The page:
Snap Shares Plummet After First-Quarter Guidance Disappoints


Snap’s stock fell more than 30 percent in after-hours trading on Tuesday after its guidance fell short of analyst expectations even as the company reported a 5 percent increase in revenue, its second straight quarter of growth.

The Snapchat parent company released guidance for the first quarter estimating larger-than-expected losses compared with Wall Street’s expectations — prompting some analysts to suspect the company was spending more aggressively than anticipated. Last quarter, Snap declined to provide guidance because of the uncertainty surrounding the war between Israel and Hamas.

Amplifying concerns, Meta, which owns Facebook and Instagram, reported last week that its profit had more than tripled.

“This is particularly problematic for the company after Meta posted such great numbers in the same quarter, as it hints that Snap’s concerns are not macroeconomic in nature but mainly internal,” said Thomas Monteiro, a senior analyst at the financial website Investing.com.

Snap’s revenue for the three months that ended Dec. 31 was $1.36 billion, up from $1.3 billion a year earlier but below Wall Street projections of $1.38 billion. Net losses for the fourth quarter narrowed to $248 million, from $288 million a year earlier.

Evan Spiegel, the company’s chief executive, said in a letter to investors on Tuesday that “2023 was a pivotal year for Snap, as we focused relentlessly on adding value to our community while evolving our business for long-term growth.”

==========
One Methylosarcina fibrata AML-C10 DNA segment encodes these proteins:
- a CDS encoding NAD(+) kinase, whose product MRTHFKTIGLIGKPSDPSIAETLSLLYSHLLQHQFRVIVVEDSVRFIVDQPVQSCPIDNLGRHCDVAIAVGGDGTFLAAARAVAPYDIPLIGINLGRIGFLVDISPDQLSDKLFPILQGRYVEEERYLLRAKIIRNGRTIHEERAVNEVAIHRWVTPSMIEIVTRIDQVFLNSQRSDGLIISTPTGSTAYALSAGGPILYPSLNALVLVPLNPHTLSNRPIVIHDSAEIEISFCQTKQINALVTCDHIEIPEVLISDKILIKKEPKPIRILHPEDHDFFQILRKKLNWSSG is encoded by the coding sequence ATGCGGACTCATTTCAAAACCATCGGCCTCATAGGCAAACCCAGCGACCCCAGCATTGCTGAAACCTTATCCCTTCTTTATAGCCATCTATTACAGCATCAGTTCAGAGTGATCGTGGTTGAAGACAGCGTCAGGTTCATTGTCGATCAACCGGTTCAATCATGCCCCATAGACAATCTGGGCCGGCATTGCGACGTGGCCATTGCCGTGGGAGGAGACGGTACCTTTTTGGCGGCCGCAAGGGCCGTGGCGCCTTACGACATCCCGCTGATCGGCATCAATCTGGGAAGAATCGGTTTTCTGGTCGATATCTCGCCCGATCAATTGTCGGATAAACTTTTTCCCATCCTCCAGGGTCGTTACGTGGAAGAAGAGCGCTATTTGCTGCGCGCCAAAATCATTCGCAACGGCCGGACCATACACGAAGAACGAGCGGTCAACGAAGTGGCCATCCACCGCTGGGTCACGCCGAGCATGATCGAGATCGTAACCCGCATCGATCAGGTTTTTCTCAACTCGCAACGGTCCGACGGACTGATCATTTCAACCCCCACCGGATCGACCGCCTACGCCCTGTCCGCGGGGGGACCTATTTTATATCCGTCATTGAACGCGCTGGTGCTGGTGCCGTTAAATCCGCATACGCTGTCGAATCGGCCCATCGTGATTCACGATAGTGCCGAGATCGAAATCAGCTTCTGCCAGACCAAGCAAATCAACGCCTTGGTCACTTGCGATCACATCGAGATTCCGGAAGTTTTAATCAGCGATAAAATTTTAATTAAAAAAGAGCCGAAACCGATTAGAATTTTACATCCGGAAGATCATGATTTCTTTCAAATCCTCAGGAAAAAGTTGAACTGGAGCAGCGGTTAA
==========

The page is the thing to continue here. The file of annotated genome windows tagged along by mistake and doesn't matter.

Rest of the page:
On Monday, Snap laid off more than 500 workers, or about 10 percent of its global work force, part of a bigger wave of targeted cuts by tech companies this year.

On a call with analysts on Tuesday, executives said the job cuts would reduce costs starting in the second quarter, adding that people-related expenses made up roughly two-thirds of overall operating expenses.

“While this decision was painful, and we will miss our friends and colleagues, we believe these changes are necessary to achieve our long-term goals” and manage expenses, Mr. Spiegel said in the letter.

Over the past year, Snap has been pivoting its business to direct-response ads, which let customers click to buy products. Mr. Spiegel said the ad-platform change prompted declining sales during the first half of the year. But, he said, the move will better position Snap’s advertising business for long-term growth.

Analysts, however, have said the app may struggle with that model, since users primarily use the app to message one another and don’t always see ads.

Scott Kessler, an analyst at Third Bridge, said the slim revenue growth during a quarter that included the holiday shopping season showed that Snap’s changes in the advertising platform were “taking more time and maybe costing more money than people expected.”

The company also pointed on Tuesday to successes with new services like Snapchat Plus, a subscription service available since July 2022 that costs $3.99 a month and now has over seven million paid users. And it said Snap Star, a creator program that started in early 2022, had lured many content creators onto the platform with the promise of earnings from ads posted alongside their public stories.

Snap’s user base continued to grow in the fourth quarter. There were 414 million daily active users, a 10 percent increase from a year earlier. Monthly active users, typically disclosed once a year, increased 8 percent and surpassed 800 million.



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